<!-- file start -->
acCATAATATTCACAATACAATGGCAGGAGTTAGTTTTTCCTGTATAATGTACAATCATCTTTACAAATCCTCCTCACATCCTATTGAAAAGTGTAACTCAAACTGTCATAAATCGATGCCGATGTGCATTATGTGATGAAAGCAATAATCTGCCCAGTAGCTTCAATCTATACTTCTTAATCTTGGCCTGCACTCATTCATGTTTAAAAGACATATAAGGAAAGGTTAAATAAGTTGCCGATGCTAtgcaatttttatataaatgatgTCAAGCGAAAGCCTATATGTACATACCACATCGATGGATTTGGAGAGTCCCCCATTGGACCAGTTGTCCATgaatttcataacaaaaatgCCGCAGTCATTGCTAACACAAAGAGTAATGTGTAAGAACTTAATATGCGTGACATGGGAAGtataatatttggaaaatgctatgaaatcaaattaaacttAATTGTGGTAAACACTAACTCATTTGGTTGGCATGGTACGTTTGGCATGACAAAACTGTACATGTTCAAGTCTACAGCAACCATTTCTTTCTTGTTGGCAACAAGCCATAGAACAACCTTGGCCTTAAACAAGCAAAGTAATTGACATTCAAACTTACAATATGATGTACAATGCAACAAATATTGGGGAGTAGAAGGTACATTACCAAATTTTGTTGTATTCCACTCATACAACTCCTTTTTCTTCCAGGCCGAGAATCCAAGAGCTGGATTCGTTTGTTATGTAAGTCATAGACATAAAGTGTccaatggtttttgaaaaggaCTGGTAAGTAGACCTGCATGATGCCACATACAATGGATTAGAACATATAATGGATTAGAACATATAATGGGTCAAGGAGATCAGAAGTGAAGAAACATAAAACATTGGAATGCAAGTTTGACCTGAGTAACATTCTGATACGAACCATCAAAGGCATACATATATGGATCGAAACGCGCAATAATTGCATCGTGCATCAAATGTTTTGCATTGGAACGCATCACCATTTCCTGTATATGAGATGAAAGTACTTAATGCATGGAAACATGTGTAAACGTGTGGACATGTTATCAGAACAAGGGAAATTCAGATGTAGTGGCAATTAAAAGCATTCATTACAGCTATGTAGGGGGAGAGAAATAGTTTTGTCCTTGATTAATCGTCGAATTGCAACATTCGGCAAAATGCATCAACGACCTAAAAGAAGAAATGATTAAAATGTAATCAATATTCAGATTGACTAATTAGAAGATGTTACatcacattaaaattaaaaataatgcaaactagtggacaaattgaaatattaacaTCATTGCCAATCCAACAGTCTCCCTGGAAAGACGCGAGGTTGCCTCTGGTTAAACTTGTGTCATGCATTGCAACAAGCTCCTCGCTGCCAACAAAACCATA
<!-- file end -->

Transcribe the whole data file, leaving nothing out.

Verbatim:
acCATAATATTCACAATACAATGGCAGGAGTTAGTTTTTCCTGTATAATGTACAATCATCTTTACAAATCCTCCTCACATCCTATTGAAAAGTGTAACTCAAACTGTCATAAATCGATGCCGATGTGCATTATGTGATGAAAGCAATAATCTGCCCAGTAGCTTCAATCTATACTTCTTAATCTTGGCCTGCACTCATTCATGTTTAAAAGACATATAAGGAAAGGTTAAATAAGTTGCCGATGCTAtgcaatttttatataaatgatgTCAAGCGAAAGCCTATATGTACATACCACATCGATGGATTTGGAGAGTCCCCCATTGGACCAGTTGTCCATgaatttcataacaaaaatgCCGCAGTCATTGCTAACACAAAGAGTAATGTGTAAGAACTTAATATGCGTGACATGGGAAGtataatatttggaaaatgctatgaaatcaaattaaacttAATTGTGGTAAACACTAACTCATTTGGTTGGCATGGTACGTTTGGCATGACAAAACTGTACATGTTCAAGTCTACAGCAACCATTTCTTTCTTGTTGGCAACAAGCCATAGAACAACCTTGGCCTTAAACAAGCAAAGTAATTGACATTCAAACTTACAATATGATGTACAATGCAACAAATATTGGGGAGTAGAAGGTACATTACCAAATTTTGTTGTATTCCACTCATACAACTCCTTTTTCTTCCAGGCCGAGAATCCAAGAGCTGGATTCGTTTGTTATGTAAGTCATAGACATAAAGTGTccaatggtttttgaaaaggaCTGGTAAGTAGACCTGCATGATGCCACATACAATGGATTAGAACATATAATGGATTAGAACATATAATGGGTCAAGGAGATCAGAAGTGAAGAAACATAAAACATTGGAATGCAAGTTTGACCTGAGTAACATTCTGATACGAACCATCAAAGGCATACATATATGGATCGAAACGCGCAATAATTGCATCGTGCATCAAATGTTTTGCATTGGAACGCATCACCATTTCCTGTATATGAGATGAAAGTACTTAATGCATGGAAACATGTGTAAACGTGTGGACATGTTATCAGAACAAGGGAAATTCAGATGTAGTGGCAATTAAAAGCATTCATTACAGCTATGTAGGGGGAGAGAAATAGTTTTGTCCTTGATTAATCGTCGAATTGCAACATTCGGCAAAATGCATCAACGACCTAAAAGAAGAAATGATTAAAATGTAATCAATATTCAGATTGACTAATTAGAAGATGTTACatcacattaaaattaaaaataatgcaaactagtggacaaattgaaatattaacaTCATTGCCAATCCAACAGTCTCCCTGGAAAGACGCGAGGTTGCCTCTGGTTAAACTTGTGTCATGCATTGCAACAAGCTCCTCGCTGCCAACAAAACCATA